The collected samples were cultured according to the standard method described by Cowan [9]. The collected organisms were inoculated in blood agar, nutrient agar, MacConkey agar, eosine methylene blue agar, salmonella shigella agar and nutrient broth enriched with yeast extract and beef extract for better growth. The inoculating media was incubated at 37 â—‹C in bacteriological incubator for characteristic colony formation. Biochemical tests were also performed for confirmation of the organism according to the methods described by Chessbrough & Cown [9,10].

Preparation of stock culture

The two different isolate of P. multocida organisms were inoculated separately in blood agar, nutrient agar media and nutrient broth enriched with yeast extract and beef extract. The inoculating media were incubated at 37 °C in bacteriological incubator for characteristic colony formation. Subsequent subcultures were done for getting pure culture.

Maintenance of stock culture

Blood agar slants were used to maintain the stock culture. The P. multocidaorganisms were inoculated in slant by streaking and were incubated at 37 °C for 24 hours. Finally, sterile mineral oil was overlaid and kept the slant at 4 °C or room temperature. Equal volume (0.5 ml) of overnight culture of P. multocida in nutrient both and 80% sterile glycerin are taken in eppendorf tubes, mixed well and stored at -80 °C.

Inoculation of bacterial isolates into mice

P. multocida isolates (0.5 ml) were inoculated in mice through subcutaneous route. The mice were observed at 2 hours interval up to 24 hours post inoculation and those died or sick were necropsed. The heart blood was smeared, stained by Leishman's stain and finally observed under microscope.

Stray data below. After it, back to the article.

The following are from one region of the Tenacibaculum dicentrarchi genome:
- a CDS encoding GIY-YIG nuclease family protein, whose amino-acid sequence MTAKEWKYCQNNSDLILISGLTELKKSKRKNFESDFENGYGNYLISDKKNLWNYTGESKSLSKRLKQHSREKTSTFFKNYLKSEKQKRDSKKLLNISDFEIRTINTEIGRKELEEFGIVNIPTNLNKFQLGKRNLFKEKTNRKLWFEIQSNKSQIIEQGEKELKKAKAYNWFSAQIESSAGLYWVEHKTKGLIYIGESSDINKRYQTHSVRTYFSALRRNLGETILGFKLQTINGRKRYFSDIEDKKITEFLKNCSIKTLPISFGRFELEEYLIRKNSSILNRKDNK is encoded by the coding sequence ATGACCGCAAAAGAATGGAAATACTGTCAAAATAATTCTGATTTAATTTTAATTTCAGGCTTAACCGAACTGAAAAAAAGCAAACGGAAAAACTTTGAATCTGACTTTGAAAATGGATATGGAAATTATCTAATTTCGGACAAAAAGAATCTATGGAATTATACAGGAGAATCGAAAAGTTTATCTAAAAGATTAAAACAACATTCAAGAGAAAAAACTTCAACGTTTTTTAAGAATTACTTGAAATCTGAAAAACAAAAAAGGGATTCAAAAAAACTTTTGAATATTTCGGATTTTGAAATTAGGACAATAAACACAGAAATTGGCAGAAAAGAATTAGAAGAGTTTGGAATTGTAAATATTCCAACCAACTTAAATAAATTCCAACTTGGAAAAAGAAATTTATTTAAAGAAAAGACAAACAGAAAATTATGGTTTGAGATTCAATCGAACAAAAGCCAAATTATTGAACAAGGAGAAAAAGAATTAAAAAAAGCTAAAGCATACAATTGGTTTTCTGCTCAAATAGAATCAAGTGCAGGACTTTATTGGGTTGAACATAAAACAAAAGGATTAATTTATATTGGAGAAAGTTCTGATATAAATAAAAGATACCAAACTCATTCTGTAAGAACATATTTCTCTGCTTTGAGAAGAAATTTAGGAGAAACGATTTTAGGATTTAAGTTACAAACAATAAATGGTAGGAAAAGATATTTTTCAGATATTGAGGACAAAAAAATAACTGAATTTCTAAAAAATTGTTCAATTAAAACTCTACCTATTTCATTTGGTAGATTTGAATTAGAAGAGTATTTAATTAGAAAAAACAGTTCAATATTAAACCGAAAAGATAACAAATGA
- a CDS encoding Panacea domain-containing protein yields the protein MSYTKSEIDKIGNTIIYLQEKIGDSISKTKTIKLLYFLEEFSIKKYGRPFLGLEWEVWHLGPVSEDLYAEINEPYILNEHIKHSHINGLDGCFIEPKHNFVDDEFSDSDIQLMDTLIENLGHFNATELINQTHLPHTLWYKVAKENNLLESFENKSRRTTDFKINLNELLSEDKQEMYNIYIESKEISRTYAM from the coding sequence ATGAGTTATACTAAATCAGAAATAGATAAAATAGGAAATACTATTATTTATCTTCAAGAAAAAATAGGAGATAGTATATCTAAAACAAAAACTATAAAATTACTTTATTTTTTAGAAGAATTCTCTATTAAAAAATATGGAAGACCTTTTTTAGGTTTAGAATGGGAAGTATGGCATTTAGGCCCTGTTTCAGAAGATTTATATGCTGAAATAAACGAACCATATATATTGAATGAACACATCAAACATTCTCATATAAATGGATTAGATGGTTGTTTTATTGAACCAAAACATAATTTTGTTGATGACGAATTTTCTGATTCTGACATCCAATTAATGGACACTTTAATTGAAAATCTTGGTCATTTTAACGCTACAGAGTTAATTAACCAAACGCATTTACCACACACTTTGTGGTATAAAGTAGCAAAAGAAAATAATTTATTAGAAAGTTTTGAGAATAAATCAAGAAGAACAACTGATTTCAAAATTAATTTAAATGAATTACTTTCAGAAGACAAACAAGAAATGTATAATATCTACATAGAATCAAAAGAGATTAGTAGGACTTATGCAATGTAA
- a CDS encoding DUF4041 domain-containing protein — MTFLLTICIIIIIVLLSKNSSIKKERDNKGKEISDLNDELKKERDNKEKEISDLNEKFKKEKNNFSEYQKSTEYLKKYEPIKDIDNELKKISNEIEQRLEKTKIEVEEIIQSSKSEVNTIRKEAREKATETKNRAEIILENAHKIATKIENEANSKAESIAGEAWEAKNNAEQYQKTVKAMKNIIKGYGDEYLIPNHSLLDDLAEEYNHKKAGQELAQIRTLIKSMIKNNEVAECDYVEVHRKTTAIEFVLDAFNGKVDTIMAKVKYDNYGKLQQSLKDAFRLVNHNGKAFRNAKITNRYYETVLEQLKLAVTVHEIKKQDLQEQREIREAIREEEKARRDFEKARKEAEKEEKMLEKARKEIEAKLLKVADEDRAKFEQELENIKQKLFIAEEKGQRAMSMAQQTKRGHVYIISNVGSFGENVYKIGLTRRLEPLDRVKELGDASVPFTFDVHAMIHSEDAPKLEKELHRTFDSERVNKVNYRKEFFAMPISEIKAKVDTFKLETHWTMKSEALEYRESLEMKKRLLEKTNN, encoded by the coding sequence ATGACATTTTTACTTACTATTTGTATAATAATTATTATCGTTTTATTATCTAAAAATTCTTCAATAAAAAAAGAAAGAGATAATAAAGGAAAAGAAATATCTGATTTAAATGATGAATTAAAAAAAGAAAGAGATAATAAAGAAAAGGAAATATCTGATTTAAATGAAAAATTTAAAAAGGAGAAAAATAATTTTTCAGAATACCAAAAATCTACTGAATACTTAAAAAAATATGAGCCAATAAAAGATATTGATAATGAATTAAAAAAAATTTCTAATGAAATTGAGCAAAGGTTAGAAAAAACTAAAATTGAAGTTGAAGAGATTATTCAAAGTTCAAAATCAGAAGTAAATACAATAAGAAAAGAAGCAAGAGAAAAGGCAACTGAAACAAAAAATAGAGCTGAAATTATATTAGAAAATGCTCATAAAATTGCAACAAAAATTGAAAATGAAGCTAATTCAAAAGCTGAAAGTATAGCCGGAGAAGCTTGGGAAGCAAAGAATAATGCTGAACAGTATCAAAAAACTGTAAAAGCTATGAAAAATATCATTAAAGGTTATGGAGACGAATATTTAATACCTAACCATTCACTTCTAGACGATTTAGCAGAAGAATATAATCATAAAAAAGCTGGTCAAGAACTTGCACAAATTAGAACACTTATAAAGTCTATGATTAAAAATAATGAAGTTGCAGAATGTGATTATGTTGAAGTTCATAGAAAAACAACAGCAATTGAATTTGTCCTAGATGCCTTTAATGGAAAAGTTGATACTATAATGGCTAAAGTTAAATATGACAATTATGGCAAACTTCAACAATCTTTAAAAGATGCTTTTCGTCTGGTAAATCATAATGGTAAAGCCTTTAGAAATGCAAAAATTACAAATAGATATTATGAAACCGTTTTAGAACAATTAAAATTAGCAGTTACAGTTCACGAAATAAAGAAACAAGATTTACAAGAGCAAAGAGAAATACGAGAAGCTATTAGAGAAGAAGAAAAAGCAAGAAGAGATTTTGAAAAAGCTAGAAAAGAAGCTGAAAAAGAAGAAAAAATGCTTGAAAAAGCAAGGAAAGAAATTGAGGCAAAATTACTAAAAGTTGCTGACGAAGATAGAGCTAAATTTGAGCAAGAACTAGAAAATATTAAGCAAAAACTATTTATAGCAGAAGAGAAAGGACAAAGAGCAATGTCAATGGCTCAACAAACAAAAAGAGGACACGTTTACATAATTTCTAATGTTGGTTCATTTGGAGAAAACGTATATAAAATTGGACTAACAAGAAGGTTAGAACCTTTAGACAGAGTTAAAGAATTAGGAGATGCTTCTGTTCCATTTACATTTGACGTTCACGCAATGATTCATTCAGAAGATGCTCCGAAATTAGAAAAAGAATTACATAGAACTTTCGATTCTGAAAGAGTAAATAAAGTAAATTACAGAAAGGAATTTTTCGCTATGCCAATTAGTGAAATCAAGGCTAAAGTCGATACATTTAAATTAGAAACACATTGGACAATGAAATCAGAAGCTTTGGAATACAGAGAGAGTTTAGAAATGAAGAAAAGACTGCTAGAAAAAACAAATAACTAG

Staining method

The smears were prepared from representative colonies and microbes were characterized microscopically by using the Gram's staining, Leishman's staining and Methylene blue staining technique or method. These staining were performed according to the method described by Merchant & Packer [11]. Motility of bacteria was performed by hanging drop slide preparation as described by Merchant & Packer [11]. The organism can be identified by classical microbiological tests particularly biochemical tests [3].

Biochemical tests

Biochemical tests for all the isolates were performed. Peptone water grown culture of each isolate was inoculated in 1% glucose, sucrose, sorbitol, manitol, fructose, dulcitol, lactose, silicin, and arabinose, incubated aerobically at 37 °C for 72 hours. Indol, oxidase, catalase, urease production and nitrate reduction tests were carried out according to their standard bacteriological procedure [12].

Preparation of oil based inactivated HS vaccine